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Student Invents Projecting Laser Bike Light

While both bicycle and helmet technologies have advanced considerably over the years, cyclists still face many risks on the road. One of the most serious risk is simply not being seen by drivers, a phenomenon that causes 80 percent of cycling accidents. Short of riding a tall unicycle dressed as a circus clown, what further precautions can cyclists take to ensure their safety?

In a wonderfully elegant solution for bike riders and drivers alike, product design student Emily Brooke (pictured) of the University of Brighton’s School of Computing, Engineering and Mathematics has invented a type of portable, virtual bike lane. The invention is a small, battery-powered device that attaches to the bike’s handlebars and projects a green laser image onto the road. This glowing sign alerts drivers to the cyclist’s presence, even when he or she is situated in a blind spot.

In a university press release, Brooke says: “I wanted to tackle the issue of safety of cyclists on city streets by increasing the visibility, footprint, and ultimately the awareness of the bicycle.”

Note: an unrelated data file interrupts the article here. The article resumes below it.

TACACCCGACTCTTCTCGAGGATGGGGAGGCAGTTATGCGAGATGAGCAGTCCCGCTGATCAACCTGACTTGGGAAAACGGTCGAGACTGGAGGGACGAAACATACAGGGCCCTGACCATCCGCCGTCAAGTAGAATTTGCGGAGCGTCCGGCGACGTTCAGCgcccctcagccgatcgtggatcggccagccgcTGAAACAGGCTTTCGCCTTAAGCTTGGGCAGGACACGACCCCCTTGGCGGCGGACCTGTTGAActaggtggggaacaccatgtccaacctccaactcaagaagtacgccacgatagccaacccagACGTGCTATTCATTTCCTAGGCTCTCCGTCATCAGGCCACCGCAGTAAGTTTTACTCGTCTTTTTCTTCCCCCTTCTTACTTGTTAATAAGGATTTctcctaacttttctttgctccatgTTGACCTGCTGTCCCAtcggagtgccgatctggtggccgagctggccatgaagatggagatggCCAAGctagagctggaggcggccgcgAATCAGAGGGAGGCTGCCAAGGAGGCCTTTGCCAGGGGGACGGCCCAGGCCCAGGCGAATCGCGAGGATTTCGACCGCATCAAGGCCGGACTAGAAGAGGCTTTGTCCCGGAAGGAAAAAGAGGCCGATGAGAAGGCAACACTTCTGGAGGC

Brooke has already been nominated for several design awards, and will soon have the opportunity to further develop her invention at an entrepreneurship program at Babson College in Wellesley, Mass.

 

Images: University of Brighton

3 Responses to “Student Invents Projecting Laser Bike Light”

  1. Great idea!
    And i would suggest that the bicycle is equipped with a dynamo-operated head lamp that light all the way (just like on motorcycle).

  2. Excellent idea!
    The only drawback I see is that as biccycle handbars are not always facing the direction of travel but wobble, the laser image will sway from side to side, often straying beyond the edges of the bicycle lane.
    This may confuse, and even alarm, the car drivers, until (with time) they get used to the sway and compensate for it mentally.
    If the image is powered by the bicycle speed, then when it slows down the image may fade or disappear?
    Prof Krishna

  3. Think a little bit lower. The area above the tire in which does not turn with steering and moving the handle bars. It would be constantly in the direction of the cycle itself no matter where the handle bars are positioned.

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